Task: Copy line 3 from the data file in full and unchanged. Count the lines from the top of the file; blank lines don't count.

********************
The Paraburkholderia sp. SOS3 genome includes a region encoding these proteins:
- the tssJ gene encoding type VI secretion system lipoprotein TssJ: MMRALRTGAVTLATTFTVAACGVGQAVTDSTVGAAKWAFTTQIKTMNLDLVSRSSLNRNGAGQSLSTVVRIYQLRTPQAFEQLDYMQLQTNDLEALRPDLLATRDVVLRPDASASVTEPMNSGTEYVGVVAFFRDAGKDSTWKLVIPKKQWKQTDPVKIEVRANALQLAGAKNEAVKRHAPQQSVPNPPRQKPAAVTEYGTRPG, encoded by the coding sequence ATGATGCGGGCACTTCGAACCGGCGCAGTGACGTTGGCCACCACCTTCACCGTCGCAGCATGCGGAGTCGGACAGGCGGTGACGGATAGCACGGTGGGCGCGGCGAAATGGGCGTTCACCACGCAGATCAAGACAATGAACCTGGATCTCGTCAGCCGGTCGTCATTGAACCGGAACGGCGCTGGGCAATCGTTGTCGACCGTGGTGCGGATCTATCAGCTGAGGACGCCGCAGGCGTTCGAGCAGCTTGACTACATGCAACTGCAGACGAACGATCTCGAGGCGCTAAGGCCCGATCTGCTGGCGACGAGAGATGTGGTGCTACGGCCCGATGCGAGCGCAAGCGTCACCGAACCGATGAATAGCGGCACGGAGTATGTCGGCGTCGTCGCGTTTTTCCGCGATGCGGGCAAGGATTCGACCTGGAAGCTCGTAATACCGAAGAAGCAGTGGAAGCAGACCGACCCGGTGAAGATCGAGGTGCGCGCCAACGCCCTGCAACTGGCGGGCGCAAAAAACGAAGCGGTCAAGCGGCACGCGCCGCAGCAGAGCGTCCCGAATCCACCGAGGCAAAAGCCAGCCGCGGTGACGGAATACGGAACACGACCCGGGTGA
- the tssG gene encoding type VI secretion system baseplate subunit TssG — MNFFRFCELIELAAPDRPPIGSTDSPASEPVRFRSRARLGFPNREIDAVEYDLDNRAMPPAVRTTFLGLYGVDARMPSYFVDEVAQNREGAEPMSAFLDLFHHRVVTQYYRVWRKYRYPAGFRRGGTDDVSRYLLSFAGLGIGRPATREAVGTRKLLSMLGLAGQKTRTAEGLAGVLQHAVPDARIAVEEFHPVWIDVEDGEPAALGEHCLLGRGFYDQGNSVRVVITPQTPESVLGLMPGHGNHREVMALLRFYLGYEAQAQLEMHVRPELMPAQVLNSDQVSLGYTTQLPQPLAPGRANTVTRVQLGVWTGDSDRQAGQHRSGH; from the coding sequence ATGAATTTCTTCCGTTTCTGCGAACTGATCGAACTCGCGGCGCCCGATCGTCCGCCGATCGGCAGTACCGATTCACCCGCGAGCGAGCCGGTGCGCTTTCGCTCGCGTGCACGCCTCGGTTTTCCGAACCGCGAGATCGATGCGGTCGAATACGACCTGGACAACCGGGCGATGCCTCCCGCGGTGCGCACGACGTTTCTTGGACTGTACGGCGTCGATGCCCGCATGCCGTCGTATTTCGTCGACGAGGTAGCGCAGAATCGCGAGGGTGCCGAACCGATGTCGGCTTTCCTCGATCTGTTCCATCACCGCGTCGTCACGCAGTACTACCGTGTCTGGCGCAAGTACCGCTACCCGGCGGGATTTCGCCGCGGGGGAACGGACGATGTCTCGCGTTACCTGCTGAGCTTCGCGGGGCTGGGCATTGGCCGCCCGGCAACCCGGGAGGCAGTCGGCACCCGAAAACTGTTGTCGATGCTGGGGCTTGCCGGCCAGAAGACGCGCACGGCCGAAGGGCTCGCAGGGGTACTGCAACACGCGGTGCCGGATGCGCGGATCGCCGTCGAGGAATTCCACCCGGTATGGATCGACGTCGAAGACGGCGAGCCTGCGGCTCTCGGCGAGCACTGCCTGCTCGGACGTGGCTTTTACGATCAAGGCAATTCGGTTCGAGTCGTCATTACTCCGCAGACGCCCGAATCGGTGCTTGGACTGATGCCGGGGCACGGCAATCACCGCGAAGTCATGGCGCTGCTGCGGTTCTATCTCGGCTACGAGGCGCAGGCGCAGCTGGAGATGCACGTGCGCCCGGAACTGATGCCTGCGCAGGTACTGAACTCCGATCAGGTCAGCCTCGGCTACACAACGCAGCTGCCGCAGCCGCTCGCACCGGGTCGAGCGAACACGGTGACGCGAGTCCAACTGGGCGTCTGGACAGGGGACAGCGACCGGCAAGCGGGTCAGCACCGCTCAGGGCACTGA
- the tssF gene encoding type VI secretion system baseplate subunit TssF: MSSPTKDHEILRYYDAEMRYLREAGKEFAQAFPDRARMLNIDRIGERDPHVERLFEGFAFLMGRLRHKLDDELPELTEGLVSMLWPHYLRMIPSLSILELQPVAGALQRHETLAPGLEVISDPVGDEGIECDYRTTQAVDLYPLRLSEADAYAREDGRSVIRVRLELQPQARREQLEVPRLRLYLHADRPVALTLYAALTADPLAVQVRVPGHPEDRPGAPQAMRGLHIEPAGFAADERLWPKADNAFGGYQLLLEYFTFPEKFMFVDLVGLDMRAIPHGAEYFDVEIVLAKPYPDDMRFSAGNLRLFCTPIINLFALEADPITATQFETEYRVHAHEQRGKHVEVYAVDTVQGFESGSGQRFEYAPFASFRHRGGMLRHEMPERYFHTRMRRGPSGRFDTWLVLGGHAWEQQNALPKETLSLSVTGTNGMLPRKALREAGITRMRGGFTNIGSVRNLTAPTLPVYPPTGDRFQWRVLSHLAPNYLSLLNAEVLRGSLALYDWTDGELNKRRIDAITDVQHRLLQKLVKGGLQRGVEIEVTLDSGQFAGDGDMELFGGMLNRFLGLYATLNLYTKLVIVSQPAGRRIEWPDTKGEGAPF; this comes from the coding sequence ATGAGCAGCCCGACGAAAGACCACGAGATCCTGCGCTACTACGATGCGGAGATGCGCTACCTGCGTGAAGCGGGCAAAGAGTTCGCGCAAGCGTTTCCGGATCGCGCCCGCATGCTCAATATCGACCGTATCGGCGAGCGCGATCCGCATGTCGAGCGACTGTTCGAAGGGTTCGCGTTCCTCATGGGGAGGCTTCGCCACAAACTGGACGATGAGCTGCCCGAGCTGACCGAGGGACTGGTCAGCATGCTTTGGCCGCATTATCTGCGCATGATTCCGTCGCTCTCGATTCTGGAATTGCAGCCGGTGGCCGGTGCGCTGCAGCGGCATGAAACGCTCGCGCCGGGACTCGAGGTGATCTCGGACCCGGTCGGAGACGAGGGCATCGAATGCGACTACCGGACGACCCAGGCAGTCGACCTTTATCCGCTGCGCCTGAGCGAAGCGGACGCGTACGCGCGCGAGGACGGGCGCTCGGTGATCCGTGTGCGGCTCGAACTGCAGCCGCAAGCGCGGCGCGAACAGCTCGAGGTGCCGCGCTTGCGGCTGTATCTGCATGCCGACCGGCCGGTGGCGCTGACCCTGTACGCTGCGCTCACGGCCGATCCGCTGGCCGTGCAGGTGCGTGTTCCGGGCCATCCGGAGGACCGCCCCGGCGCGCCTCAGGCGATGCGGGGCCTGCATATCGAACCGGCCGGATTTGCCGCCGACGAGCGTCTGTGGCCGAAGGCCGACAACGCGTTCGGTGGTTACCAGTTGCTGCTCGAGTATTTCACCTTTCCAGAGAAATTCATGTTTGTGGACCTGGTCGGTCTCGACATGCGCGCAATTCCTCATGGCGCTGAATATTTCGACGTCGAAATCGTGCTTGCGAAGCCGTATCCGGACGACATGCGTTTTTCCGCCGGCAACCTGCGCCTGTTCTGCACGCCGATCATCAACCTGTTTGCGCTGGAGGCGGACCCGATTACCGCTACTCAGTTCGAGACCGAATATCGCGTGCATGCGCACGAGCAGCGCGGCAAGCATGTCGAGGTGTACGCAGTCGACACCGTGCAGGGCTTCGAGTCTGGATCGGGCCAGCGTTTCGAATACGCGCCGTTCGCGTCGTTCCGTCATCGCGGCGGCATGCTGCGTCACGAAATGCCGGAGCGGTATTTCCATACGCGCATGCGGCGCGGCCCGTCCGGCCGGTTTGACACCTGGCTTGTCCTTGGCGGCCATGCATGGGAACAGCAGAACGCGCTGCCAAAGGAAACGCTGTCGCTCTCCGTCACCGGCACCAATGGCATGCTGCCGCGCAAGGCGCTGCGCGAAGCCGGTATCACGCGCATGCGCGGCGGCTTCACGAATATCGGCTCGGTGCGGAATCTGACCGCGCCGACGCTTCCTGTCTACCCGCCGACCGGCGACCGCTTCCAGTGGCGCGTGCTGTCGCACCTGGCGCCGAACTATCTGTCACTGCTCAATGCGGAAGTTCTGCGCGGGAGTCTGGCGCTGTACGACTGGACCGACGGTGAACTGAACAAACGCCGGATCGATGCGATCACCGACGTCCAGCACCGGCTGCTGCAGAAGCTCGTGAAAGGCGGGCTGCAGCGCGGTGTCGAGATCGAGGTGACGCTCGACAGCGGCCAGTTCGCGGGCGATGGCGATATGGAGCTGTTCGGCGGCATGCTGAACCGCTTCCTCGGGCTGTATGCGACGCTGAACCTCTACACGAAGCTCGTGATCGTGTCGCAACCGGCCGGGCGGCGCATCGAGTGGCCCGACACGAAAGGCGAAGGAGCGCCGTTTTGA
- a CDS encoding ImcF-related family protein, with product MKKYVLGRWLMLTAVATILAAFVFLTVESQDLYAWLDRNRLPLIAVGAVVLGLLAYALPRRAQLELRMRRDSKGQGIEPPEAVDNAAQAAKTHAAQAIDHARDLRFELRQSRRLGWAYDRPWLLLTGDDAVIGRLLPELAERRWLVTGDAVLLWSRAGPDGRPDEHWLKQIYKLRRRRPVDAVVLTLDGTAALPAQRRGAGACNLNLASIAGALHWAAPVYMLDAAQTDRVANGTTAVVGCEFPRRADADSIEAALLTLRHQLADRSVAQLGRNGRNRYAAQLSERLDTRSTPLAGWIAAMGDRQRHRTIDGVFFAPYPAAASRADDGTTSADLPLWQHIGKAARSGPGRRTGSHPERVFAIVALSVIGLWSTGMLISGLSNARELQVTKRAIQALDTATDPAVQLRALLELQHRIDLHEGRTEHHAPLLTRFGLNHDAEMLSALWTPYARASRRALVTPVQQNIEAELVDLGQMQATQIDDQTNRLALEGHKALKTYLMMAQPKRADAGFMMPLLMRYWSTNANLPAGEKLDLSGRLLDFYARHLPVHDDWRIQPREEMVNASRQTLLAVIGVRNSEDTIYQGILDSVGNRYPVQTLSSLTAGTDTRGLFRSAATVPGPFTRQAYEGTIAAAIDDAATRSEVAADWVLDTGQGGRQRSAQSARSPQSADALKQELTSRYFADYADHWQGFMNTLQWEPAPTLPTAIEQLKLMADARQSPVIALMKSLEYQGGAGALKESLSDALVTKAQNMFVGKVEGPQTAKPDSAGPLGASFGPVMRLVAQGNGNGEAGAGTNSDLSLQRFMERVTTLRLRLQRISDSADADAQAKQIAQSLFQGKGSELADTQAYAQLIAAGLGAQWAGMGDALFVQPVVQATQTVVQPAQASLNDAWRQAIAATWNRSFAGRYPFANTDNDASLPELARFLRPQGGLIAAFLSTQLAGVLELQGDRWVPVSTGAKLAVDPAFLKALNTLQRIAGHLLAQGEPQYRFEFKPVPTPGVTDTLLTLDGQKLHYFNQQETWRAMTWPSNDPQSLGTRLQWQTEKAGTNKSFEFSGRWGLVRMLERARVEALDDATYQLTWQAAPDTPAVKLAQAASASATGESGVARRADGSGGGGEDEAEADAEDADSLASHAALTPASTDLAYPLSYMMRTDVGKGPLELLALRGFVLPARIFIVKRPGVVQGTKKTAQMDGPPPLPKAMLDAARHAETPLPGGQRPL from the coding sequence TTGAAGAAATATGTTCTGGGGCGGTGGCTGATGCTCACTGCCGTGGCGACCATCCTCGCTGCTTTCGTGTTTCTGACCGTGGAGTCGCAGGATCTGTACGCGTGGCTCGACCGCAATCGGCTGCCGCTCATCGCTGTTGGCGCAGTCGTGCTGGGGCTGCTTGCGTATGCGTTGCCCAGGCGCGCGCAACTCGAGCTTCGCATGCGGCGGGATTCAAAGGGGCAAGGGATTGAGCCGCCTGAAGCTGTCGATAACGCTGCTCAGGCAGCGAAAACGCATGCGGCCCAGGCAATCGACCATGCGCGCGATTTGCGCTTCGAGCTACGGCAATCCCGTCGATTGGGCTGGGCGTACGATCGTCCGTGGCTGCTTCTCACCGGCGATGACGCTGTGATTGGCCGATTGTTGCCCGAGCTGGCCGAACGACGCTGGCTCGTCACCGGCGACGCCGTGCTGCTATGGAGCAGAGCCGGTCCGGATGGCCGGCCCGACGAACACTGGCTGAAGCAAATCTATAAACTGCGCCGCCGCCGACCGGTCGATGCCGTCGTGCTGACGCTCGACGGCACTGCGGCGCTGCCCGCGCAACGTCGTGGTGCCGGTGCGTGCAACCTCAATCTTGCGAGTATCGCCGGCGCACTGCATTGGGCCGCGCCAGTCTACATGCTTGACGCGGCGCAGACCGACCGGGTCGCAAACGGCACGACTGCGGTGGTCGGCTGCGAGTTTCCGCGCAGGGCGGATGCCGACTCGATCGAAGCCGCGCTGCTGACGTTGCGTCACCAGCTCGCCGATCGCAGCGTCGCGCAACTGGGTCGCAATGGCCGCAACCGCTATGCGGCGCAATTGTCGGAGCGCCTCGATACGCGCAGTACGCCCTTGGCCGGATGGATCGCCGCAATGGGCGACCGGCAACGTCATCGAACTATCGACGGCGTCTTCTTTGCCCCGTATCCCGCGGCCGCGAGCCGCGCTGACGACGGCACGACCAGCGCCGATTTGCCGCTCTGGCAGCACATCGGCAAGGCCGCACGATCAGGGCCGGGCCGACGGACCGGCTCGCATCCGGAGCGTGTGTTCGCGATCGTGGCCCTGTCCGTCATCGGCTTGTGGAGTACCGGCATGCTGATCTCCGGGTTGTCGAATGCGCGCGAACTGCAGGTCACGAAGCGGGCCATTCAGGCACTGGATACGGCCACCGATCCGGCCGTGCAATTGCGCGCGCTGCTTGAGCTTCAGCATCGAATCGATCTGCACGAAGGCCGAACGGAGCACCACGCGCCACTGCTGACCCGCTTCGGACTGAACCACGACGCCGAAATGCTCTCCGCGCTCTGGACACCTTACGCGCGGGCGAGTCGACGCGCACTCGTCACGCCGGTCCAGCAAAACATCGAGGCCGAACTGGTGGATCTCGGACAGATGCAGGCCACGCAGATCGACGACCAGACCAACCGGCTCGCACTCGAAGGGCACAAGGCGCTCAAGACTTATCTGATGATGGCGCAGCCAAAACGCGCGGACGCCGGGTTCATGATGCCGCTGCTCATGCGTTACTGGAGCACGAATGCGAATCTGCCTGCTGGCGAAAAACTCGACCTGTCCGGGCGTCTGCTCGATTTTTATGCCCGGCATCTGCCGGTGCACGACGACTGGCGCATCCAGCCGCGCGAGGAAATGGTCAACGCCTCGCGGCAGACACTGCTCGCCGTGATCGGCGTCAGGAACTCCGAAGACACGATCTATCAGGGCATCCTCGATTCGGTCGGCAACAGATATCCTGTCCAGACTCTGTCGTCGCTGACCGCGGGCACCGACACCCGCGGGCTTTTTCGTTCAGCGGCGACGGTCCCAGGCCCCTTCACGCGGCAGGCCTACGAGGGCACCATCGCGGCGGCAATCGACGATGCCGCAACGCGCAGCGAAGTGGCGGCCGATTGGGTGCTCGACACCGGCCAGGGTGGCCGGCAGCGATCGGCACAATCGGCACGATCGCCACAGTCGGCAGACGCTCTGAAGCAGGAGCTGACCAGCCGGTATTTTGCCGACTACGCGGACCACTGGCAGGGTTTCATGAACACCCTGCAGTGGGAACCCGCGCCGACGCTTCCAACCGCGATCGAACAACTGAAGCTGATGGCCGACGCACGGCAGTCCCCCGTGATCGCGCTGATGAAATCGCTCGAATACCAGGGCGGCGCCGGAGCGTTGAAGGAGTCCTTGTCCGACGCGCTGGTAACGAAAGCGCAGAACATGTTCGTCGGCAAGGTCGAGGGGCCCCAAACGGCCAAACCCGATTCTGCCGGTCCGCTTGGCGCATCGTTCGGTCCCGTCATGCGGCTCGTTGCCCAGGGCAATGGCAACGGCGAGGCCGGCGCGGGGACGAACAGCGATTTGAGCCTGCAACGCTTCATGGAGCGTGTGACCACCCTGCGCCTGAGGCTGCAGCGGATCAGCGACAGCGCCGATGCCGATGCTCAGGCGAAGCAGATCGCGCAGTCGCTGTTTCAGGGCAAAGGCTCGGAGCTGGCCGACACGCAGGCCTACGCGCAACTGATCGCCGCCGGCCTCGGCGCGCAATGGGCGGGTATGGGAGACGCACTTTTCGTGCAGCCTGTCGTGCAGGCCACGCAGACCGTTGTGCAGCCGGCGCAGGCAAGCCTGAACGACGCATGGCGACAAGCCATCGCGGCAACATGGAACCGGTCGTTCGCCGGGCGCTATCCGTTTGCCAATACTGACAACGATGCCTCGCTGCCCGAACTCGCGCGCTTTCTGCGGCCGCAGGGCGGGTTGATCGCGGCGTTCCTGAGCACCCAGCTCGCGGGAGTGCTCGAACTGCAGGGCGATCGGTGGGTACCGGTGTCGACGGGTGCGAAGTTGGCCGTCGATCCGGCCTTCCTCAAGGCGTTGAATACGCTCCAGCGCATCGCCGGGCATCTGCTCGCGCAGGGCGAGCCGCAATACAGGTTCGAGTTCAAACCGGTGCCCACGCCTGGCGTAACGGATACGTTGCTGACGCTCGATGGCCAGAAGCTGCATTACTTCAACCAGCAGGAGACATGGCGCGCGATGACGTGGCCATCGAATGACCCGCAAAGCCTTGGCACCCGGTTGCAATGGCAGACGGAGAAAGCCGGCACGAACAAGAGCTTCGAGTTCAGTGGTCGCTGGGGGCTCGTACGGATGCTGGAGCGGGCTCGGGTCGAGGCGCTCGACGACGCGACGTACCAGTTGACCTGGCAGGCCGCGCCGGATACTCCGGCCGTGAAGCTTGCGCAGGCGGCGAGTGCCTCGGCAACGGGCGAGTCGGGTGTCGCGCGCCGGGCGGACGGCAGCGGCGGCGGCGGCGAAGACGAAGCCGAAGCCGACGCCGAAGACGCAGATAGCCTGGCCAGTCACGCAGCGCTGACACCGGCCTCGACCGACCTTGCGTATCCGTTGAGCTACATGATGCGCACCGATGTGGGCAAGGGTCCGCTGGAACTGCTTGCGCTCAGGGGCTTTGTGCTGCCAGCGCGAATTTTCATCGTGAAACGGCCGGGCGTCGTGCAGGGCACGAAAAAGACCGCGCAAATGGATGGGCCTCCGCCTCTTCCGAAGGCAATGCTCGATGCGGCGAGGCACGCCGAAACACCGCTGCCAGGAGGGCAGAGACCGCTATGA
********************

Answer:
- the tssG gene encoding type VI secretion system baseplate subunit TssG — MNFFRFCELIELAAPDRPPIGSTDSPASEPVRFRSRARLGFPNREIDAVEYDLDNRAMPPAVRTTFLGLYGVDARMPSYFVDEVAQNREGAEPMSAFLDLFHHRVVTQYYRVWRKYRYPAGFRRGGTDDVSRYLLSFAGLGIGRPATREAVGTRKLLSMLGLAGQKTRTAEGLAGVLQHAVPDARIAVEEFHPVWIDVEDGEPAALGEHCLLGRGFYDQGNSVRVVITPQTPESVLGLMPGHGNHREVMALLRFYLGYEAQAQLEMHVRPELMPAQVLNSDQVSLGYTTQLPQPLAPGRANTVTRVQLGVWTGDSDRQAGQHRSGH; from the coding sequence ATGAATTTCTTCCGTTTCTGCGAACTGATCGAACTCGCGGCGCCCGATCGTCCGCCGATCGGCAGTACCGATTCACCCGCGAGCGAGCCGGTGCGCTTTCGCTCGCGTGCACGCCTCGGTTTTCCGAACCGCGAGATCGATGCGGTCGAATACGACCTGGACAACCGGGCGATGCCTCCCGCGGTGCGCACGACGTTTCTTGGACTGTACGGCGTCGATGCCCGCATGCCGTCGTATTTCGTCGACGAGGTAGCGCAGAATCGCGAGGGTGCCGAACCGATGTCGGCTTTCCTCGATCTGTTCCATCACCGCGTCGTCACGCAGTACTACCGTGTCTGGCGCAAGTACCGCTACCCGGCGGGATTTCGCCGCGGGGGAACGGACGATGTCTCGCGTTACCTGCTGAGCTTCGCGGGGCTGGGCATTGGCCGCCCGGCAACCCGGGAGGCAGTCGGCACCCGAAAACTGTTGTCGATGCTGGGGCTTGCCGGCCAGAAGACGCGCACGGCCGAAGGGCTCGCAGGGGTACTGCAACACGCGGTGCCGGATGCGCGGATCGCCGTCGAGGAATTCCACCCGGTATGGATCGACGTCGAAGACGGCGAGCCTGCGGCTCTCGGCGAGCACTGCCTGCTCGGACGTGGCTTTTACGATCAAGGCAATTCGGTTCGAGTCGTCATTACTCCGCAGACGCCCGAATCGGTGCTTGGACTGATGCCGGGGCACGGCAATCACCGCGAAGTCATGGCGCTGCTGCGGTTCTATCTCGGCTACGAGGCGCAGGCGCAGCTGGAGATGCACGTGCGCCCGGAACTGATGCCTGCGCAGGTACTGAACTCCGATCAGGTCAGCCTCGGCTACACAACGCAGCTGCCGCAGCCGCTCGCACCGGGTCGAGCGAACACGGTGACGCGAGTCCAACTGGGCGTCTGGACAGGGGACAGCGACCGGCAAGCGGGTCAGCACCGCTCAGGGCACTGA